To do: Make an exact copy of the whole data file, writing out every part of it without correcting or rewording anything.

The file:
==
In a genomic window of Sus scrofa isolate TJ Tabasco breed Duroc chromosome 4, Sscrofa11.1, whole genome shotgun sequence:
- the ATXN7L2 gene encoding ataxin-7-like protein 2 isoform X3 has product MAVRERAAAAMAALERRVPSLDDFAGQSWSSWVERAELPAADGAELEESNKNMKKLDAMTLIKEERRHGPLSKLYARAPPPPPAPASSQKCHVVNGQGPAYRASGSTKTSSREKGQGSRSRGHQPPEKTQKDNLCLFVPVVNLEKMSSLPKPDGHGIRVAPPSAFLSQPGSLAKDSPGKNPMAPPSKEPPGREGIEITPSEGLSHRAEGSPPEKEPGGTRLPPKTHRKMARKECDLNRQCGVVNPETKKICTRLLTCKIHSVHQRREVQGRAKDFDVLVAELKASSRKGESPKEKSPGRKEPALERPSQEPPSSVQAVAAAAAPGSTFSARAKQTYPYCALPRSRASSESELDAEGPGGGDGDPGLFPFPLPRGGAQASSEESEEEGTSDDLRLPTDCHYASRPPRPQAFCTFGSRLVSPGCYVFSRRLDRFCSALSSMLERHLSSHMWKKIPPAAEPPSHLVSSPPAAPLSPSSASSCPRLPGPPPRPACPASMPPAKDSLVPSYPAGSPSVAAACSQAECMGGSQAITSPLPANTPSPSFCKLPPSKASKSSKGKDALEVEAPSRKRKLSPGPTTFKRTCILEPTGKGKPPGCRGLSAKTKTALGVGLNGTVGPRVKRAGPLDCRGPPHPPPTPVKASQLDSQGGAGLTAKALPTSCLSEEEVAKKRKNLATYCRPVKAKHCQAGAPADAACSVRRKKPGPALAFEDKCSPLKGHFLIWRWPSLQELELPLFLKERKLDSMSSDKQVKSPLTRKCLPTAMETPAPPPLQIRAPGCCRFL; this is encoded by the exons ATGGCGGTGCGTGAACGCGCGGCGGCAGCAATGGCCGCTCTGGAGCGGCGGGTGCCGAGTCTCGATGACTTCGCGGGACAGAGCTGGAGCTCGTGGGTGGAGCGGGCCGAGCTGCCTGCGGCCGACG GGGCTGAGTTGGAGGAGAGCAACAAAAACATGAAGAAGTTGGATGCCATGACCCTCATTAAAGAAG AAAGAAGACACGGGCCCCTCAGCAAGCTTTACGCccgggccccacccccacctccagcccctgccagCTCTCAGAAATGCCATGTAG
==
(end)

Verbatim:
In a genomic window of Sus scrofa isolate TJ Tabasco breed Duroc chromosome 4, Sscrofa11.1, whole genome shotgun sequence:
- the ATXN7L2 gene encoding ataxin-7-like protein 2 isoform X3 has product MAVRERAAAAMAALERRVPSLDDFAGQSWSSWVERAELPAADGAELEESNKNMKKLDAMTLIKEERRHGPLSKLYARAPPPPPAPASSQKCHVVNGQGPAYRASGSTKTSSREKGQGSRSRGHQPPEKTQKDNLCLFVPVVNLEKMSSLPKPDGHGIRVAPPSAFLSQPGSLAKDSPGKNPMAPPSKEPPGREGIEITPSEGLSHRAEGSPPEKEPGGTRLPPKTHRKMARKECDLNRQCGVVNPETKKICTRLLTCKIHSVHQRREVQGRAKDFDVLVAELKASSRKGESPKEKSPGRKEPALERPSQEPPSSVQAVAAAAAPGSTFSARAKQTYPYCALPRSRASSESELDAEGPGGGDGDPGLFPFPLPRGGAQASSEESEEEGTSDDLRLPTDCHYASRPPRPQAFCTFGSRLVSPGCYVFSRRLDRFCSALSSMLERHLSSHMWKKIPPAAEPPSHLVSSPPAAPLSPSSASSCPRLPGPPPRPACPASMPPAKDSLVPSYPAGSPSVAAACSQAECMGGSQAITSPLPANTPSPSFCKLPPSKASKSSKGKDALEVEAPSRKRKLSPGPTTFKRTCILEPTGKGKPPGCRGLSAKTKTALGVGLNGTVGPRVKRAGPLDCRGPPHPPPTPVKASQLDSQGGAGLTAKALPTSCLSEEEVAKKRKNLATYCRPVKAKHCQAGAPADAACSVRRKKPGPALAFEDKCSPLKGHFLIWRWPSLQELELPLFLKERKLDSMSSDKQVKSPLTRKCLPTAMETPAPPPLQIRAPGCCRFL; this is encoded by the exons ATGGCGGTGCGTGAACGCGCGGCGGCAGCAATGGCCGCTCTGGAGCGGCGGGTGCCGAGTCTCGATGACTTCGCGGGACAGAGCTGGAGCTCGTGGGTGGAGCGGGCCGAGCTGCCTGCGGCCGACG GGGCTGAGTTGGAGGAGAGCAACAAAAACATGAAGAAGTTGGATGCCATGACCCTCATTAAAGAAG AAAGAAGACACGGGCCCCTCAGCAAGCTTTACGCccgggccccacccccacctccagcccctgccagCTCTCAGAAATGCCATGTAG